«Previous    Next»
Tractor Mounted Guide System Runs 7-9 Inches Deep
"This is the guidance system everyone's been looking for," says Emeric Bernard, Tintah, Minn., about his "under-tractor" guidance system that uses the weight of the tractor to form guide furrows 7 to 9 in. deep and 5 in. wide.
Bernard designed and now manufactures the new system, which uses sharp-edged wheels to make the deep furrows. "I built it because we weren't happy with other systems on the market. Other systems use the weight of 3-pt. mounted implements to dig a furrow. This system uses the weight of the tractor and forms a deep, distinct furrow that'll stand up to heavy rain and irrigation. Guidance systems that use wand-type sensors require lots of electronics and can be thrown off the row if they hit a corn stalk or a dirt clod. This system makes a trench that's hard and distinct. It's the only guidance system that works well in heavy trash. The furrow is easy to follow with single rib tires on the tractor and the guidance wheels on the cultivator. Once you're in the fur-row, you can take your hands off the wheel and forget about steering."
The system consists of two wheels made up of two heavy-duty 7 ga., 20-in. dia. concave discs sandwiched together over a center plow coulter which protrudes about 1/4 in. to provide a cutting edge. Each wheel is 5 in. wide at center. The disc assemblies mount on a toolbar that runs under the tractor and bolts to the tractor frame. A pair of hydraulic cylinders raises and lowers the discs. In operation, Bernard recommends running the discs 7 to 9 in. deep so that the bearings run just above the soil surface. Discs are mounted on breakaway mountings for protection from rocks or other obstacles. Bernard is working on a unit with hydraulic bypass to provide automatic reset for use under rocky conditions.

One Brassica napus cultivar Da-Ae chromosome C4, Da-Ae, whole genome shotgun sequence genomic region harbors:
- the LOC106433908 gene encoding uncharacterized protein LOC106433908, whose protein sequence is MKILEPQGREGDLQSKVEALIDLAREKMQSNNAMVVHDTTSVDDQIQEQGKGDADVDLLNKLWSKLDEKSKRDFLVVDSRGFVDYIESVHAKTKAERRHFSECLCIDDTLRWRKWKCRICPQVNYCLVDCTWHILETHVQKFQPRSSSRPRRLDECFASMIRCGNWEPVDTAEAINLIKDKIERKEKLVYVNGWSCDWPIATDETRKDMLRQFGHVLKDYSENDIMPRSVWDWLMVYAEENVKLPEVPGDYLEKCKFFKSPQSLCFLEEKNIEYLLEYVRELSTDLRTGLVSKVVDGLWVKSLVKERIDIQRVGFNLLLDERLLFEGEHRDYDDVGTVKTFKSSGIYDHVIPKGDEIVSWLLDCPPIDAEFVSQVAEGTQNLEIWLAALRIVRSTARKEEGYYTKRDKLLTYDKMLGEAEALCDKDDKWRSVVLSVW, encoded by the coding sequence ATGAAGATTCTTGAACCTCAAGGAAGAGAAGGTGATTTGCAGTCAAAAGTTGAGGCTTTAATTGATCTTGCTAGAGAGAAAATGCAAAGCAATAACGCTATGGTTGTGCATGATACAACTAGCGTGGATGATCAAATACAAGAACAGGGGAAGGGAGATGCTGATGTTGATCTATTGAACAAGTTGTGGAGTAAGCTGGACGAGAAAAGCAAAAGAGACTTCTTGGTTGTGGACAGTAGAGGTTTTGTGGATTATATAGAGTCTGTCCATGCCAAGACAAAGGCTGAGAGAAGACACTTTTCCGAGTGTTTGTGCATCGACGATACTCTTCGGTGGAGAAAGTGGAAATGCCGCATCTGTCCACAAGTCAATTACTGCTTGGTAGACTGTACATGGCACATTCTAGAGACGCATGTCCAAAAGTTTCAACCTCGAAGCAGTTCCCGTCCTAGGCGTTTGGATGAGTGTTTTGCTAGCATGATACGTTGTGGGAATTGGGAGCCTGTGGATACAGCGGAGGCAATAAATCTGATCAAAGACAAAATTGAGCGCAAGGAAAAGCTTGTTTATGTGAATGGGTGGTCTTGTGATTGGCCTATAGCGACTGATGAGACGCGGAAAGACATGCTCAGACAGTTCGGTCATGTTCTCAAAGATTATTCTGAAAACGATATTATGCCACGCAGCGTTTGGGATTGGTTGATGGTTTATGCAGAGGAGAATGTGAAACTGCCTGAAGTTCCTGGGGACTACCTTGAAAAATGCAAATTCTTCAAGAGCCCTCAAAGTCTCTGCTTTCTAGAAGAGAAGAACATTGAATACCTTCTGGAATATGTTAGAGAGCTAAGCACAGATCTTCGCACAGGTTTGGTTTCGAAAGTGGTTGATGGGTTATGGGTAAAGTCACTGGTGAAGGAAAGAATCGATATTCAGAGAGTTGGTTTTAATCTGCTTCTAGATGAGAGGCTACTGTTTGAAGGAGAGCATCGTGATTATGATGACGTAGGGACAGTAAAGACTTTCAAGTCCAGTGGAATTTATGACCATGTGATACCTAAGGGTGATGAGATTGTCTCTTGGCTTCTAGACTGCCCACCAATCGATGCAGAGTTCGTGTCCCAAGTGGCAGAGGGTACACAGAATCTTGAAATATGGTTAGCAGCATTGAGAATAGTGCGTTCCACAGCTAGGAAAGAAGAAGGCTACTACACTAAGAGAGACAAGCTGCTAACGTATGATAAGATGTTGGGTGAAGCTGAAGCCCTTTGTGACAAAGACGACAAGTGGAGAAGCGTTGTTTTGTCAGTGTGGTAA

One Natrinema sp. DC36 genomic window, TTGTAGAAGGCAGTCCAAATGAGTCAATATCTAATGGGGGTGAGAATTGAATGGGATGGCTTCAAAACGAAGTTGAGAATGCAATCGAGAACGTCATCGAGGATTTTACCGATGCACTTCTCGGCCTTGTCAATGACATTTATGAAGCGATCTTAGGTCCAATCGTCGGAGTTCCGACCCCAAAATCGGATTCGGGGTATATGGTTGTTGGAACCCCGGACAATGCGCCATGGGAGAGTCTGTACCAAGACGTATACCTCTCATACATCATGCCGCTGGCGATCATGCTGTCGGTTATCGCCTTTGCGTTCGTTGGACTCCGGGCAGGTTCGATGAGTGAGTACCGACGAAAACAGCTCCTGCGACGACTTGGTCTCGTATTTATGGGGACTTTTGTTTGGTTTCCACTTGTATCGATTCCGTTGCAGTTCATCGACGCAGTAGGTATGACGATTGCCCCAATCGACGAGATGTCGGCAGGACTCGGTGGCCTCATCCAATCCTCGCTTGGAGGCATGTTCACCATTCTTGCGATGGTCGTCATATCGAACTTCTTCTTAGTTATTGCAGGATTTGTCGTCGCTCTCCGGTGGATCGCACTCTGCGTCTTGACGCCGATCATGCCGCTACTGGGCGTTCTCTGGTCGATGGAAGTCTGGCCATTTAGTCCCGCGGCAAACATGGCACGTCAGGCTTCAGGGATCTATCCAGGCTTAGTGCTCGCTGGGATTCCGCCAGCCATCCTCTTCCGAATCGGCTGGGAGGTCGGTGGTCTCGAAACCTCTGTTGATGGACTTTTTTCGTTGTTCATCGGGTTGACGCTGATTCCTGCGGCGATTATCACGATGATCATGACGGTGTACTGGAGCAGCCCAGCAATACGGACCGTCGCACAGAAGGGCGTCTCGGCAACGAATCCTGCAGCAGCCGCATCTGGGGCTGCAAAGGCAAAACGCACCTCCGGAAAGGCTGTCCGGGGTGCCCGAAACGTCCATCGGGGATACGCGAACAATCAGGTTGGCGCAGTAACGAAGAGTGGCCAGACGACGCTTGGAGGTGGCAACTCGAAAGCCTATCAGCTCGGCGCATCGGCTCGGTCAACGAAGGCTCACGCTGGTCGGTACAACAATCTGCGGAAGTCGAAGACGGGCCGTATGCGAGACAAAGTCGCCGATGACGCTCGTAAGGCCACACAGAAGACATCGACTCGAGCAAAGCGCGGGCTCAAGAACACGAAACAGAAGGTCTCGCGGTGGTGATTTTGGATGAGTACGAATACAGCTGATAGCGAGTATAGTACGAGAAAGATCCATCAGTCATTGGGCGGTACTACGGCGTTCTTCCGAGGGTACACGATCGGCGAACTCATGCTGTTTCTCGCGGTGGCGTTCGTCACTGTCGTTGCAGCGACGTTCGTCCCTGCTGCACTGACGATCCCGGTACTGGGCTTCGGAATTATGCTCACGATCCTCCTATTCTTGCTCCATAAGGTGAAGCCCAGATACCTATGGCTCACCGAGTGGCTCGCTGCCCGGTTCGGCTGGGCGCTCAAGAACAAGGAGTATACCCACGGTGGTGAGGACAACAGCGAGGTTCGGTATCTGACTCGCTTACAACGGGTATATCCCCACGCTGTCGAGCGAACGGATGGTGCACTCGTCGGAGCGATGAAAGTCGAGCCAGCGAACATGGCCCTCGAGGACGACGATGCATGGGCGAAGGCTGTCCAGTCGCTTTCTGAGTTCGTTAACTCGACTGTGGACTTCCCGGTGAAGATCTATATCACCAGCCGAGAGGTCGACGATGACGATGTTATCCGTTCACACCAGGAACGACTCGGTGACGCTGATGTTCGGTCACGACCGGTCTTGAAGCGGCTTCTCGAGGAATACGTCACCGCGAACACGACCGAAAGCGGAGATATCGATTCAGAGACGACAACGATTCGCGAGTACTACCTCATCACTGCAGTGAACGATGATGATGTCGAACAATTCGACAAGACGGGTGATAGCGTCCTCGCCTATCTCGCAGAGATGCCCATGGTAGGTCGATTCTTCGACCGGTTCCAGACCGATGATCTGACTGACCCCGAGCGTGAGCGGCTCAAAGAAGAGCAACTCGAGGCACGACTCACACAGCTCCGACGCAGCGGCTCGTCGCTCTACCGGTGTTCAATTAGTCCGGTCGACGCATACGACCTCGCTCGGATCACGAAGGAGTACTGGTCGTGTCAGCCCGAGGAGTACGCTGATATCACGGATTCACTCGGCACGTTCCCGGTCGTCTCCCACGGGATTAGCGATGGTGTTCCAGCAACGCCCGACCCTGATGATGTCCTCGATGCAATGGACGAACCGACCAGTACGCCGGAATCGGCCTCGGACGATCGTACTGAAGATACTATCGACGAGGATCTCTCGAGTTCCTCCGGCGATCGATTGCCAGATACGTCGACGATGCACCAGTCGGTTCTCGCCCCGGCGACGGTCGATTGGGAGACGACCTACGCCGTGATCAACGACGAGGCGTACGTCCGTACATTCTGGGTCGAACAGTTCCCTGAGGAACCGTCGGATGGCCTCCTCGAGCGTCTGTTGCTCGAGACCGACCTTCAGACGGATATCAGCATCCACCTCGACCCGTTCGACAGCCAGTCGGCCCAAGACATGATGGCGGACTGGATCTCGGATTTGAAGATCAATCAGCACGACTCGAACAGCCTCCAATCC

Bernard built the first prototype 3 years ago while working as a farmhand in the Red River Valley. "I realized it was a market-able idea after the first time I took it to the field. When other farmers began to approach me to build one for them, I decided to go into business."
He formed a corporation with several partners and contracted with a manufacturer to build the units. He's been selling them for the past two seasons. The first year he sold 7 systems. Last season he sold 47.
The system itself is built heavy, weighing about 1,000 lbs. It includes two 3-in. dia. hydraulic cylinders. "Everything is built extra heavy to stand up to the weight of the tractor," says Bernard.
The under-tractor mounting system is designed for 3-pt. mounted planters. With pull-type planters, the wheel assemblies mount directly on the planter toolbar so no under-tractor frame is needed. For cultivating and other chores, the wheel assemblies are simply switched to the tillage toolbars.
Bernard says the system allows 50% higher speeds when cultivating and makes it possible for inexperienced help to do the job well. "It also lets you reduce chemical rates when banding the row. Instead of setting spray patterns 7 to 9-in. wide, you can make them 4 to 5-in. wide."
The under-tractor system sells for $3,500. If you use a pull-type planter, you'll need only the breakaway wheel assemblies for mounting on the toolbar. They sell for $816.
Contact: FARM SHOW Followup, Bernard-Hensch, Inc., Rt. 1, Box 58, Tintah, Minn. 56583 (ph toll-free 800 648-0506, or 218 369-2458).

  Click here to download page story appeared in.

  Click here to read entire issue

To read the rest of this story, download this issue below or click here to register with your account number.
Order the Issue Containing This Story
1990 - Volume #14, Issue #1